Ah, a good day!
Today concluded my pilot run of online testing at Etown. It went swimmingly. This is a strange feeling for me, becuase everything at Etown is typically two or three steps more difficult than it has to be. But this actually went well.
At Etown, we do a lot of testing. Each student takes a pre-test and a post-test in both reading and math. We look at this data in several ways to track and predict student progress. This is a good thing.
However, since 1998 or so, this has all been done with Scantron stuff. Now, don’t get me wrong: I like Scantron. My new ES2260 scanner rocks. It’s blazing fast. But OMR scanning technology has serious limits. It needs perfect paper. Wrinkle the paper and the test won’t scan right. Staple, fold, or clip the paper, and the test won’t scan right. Dump coffee on the paper (I received a stack of coffee-stained tests just yesterday, thank-you-very-much) and the test won’t scan right.
And when the test won’t scan right, that means we’re not being as accurate as we could be. Not to mention the huge waste of resources in re-printing tests and copying answers from a bad sheet to a good sheet.
In short, these scan forms are the bane of my existence. Well, ones of the banes of my existence.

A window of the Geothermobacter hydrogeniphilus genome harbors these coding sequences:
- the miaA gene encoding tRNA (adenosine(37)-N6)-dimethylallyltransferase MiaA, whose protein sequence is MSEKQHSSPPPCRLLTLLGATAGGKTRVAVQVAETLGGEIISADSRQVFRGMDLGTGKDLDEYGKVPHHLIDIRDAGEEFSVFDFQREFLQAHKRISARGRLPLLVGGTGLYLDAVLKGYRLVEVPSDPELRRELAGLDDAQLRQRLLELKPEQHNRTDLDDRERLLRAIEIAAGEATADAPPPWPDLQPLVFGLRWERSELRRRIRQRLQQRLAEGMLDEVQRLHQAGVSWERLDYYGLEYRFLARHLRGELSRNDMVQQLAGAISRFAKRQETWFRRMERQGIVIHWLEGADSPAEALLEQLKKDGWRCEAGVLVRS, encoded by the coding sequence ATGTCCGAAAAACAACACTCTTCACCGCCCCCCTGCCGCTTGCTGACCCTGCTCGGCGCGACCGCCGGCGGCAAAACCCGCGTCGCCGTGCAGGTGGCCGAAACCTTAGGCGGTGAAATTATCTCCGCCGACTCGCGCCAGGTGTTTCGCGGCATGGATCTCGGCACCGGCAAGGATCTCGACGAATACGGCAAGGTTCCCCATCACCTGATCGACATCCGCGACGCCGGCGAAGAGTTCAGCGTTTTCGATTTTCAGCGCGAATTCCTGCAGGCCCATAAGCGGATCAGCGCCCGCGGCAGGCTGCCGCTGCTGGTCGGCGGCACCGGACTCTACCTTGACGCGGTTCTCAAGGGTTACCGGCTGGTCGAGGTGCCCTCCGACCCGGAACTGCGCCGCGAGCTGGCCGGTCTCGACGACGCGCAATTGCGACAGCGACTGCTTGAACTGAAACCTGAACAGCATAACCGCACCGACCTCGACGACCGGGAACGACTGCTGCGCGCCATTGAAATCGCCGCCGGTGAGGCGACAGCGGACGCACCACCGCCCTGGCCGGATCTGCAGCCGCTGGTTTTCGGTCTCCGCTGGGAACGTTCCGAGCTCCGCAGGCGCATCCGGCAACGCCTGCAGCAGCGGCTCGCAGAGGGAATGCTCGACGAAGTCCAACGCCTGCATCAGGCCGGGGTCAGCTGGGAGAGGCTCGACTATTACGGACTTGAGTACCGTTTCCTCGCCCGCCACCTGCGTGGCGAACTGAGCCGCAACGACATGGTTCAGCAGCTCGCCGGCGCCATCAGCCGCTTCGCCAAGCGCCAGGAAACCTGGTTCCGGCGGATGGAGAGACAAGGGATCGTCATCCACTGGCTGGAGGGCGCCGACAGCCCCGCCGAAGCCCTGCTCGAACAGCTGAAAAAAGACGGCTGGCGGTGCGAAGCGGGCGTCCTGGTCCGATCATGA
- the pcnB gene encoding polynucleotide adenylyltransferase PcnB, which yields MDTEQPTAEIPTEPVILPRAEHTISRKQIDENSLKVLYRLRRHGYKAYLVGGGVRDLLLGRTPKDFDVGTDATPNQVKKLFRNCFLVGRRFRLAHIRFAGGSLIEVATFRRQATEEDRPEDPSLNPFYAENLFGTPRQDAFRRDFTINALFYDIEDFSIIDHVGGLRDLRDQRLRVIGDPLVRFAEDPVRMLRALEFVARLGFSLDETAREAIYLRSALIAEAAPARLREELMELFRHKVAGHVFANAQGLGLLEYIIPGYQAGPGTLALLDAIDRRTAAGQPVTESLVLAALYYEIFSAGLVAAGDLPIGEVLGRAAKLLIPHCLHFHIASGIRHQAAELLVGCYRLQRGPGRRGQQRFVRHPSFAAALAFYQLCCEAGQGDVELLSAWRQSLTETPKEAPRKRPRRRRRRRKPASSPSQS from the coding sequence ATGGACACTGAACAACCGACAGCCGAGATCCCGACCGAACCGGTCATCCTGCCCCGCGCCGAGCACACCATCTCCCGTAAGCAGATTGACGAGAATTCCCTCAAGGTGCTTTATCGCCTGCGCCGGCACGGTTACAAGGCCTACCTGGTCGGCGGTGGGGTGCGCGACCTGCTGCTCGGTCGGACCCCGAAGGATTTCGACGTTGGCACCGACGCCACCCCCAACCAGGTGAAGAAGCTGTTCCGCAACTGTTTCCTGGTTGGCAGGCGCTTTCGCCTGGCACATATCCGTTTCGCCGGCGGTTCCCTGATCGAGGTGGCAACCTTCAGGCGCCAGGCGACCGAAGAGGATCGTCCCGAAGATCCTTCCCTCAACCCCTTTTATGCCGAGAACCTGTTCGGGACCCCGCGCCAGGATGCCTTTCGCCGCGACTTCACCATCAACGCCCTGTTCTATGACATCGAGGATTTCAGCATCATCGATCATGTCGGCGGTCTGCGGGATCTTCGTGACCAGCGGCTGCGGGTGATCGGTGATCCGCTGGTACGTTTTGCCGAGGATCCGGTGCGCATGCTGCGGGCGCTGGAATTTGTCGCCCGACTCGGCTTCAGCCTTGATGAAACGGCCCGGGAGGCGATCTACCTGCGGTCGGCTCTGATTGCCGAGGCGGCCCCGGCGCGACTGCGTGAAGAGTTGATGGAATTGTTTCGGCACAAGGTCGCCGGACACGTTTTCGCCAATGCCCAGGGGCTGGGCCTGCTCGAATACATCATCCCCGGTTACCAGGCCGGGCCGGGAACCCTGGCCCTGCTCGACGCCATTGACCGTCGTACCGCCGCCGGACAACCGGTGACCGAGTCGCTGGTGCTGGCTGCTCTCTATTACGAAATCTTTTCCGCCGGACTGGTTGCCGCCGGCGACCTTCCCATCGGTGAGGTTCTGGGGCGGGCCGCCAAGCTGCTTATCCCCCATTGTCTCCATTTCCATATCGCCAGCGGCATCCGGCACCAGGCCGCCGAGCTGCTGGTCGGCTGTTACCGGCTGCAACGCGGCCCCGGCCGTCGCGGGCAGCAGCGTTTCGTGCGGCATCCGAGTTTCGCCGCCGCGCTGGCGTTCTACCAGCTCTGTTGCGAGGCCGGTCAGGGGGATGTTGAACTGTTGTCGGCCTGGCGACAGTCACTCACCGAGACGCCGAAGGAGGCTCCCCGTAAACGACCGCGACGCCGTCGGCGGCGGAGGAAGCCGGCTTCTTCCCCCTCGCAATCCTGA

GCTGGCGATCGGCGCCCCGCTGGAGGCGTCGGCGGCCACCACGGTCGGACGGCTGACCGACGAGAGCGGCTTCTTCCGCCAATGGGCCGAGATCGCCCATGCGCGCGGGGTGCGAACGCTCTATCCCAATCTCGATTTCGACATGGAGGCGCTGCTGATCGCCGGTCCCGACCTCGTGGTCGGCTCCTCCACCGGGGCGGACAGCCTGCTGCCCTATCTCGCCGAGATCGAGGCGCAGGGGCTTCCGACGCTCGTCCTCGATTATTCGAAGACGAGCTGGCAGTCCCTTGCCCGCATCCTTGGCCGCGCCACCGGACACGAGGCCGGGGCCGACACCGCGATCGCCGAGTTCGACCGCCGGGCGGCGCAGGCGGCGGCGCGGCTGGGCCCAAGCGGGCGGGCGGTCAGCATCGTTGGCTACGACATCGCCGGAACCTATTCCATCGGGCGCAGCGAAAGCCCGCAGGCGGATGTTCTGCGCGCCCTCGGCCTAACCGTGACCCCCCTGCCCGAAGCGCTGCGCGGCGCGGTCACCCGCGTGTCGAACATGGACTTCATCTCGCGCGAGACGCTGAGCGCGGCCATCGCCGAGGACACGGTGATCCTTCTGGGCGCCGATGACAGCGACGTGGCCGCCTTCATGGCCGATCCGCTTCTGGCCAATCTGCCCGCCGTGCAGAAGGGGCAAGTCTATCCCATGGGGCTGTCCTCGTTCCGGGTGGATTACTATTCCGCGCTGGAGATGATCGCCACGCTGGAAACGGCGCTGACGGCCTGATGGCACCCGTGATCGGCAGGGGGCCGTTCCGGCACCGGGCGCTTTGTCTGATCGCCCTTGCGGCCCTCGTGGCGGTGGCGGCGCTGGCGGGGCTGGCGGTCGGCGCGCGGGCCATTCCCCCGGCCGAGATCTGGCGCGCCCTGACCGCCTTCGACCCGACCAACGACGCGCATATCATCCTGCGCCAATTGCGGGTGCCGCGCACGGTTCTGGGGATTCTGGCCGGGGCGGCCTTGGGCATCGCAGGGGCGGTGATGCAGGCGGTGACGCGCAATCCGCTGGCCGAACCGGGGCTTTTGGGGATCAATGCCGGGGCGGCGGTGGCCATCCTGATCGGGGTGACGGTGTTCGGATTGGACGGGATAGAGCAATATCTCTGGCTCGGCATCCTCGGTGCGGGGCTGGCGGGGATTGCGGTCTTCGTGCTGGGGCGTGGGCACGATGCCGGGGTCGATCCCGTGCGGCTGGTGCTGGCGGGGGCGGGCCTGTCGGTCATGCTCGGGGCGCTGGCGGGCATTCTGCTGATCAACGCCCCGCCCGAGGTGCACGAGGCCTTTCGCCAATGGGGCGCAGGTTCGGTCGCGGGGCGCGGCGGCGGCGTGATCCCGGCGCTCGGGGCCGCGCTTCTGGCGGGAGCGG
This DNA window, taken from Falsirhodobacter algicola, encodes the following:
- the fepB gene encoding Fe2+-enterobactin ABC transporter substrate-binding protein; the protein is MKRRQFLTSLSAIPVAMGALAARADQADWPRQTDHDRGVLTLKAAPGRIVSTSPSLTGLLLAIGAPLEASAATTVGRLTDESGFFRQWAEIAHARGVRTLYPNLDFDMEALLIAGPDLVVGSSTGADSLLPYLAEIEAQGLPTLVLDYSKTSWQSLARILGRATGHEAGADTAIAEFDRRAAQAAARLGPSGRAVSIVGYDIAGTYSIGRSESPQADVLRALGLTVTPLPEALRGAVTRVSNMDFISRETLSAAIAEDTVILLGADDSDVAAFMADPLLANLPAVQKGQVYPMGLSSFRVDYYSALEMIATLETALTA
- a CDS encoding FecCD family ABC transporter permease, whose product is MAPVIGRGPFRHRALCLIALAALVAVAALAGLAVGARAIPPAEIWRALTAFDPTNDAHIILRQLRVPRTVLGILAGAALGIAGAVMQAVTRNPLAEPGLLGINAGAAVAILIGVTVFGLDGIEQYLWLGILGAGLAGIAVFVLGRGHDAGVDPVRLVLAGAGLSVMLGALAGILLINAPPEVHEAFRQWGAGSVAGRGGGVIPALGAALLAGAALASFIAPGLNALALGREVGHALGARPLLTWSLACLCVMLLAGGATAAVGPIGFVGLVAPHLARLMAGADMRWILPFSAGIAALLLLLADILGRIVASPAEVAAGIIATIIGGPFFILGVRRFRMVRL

So what’s the solution? REALbasic and PostgreSQL to the rescue, naturally!
I recently began working on a solution that would allow our students to take their tests on the computer instead of on paper.
As a brief aside here, there was some initial resistance to the idea from some of our elementary folks, who were no doubt well-meaning in their dissent. They were afraid that taking the test on the computer might be too daunting for some of our younger students, who may have trouble reading what’s on the screen. This perplexed me, so I asked how they read what’s on the paper now. “Oh,” someone told me, “they don’t take the tests themselves. An aide writes down their answers on the test sheet!” When I suggested that said aide could simply enter these answers directly into the computer, I was met with wide-eyed stares.
At any rate, after a few false starts and some discouraging delays, yesterday was the big day. One brave Middle School math teacher offered to let me use one of her classes as my guinea pigs. And they loved it. As I circulated during the test, one kid looked up at me and said, “This is awesome.” Wow.
And the teacher loved that she could see the results in real time. That was a huge plus for her.
Today, as the test wrapped up and the next class began to filter into the room, some of them asked what the computers were for. My guinea pigs replied that they were taking their post test online. “No fair!” shouted the newcomers. “How come we don’t get to take our test online?”
I call that a success.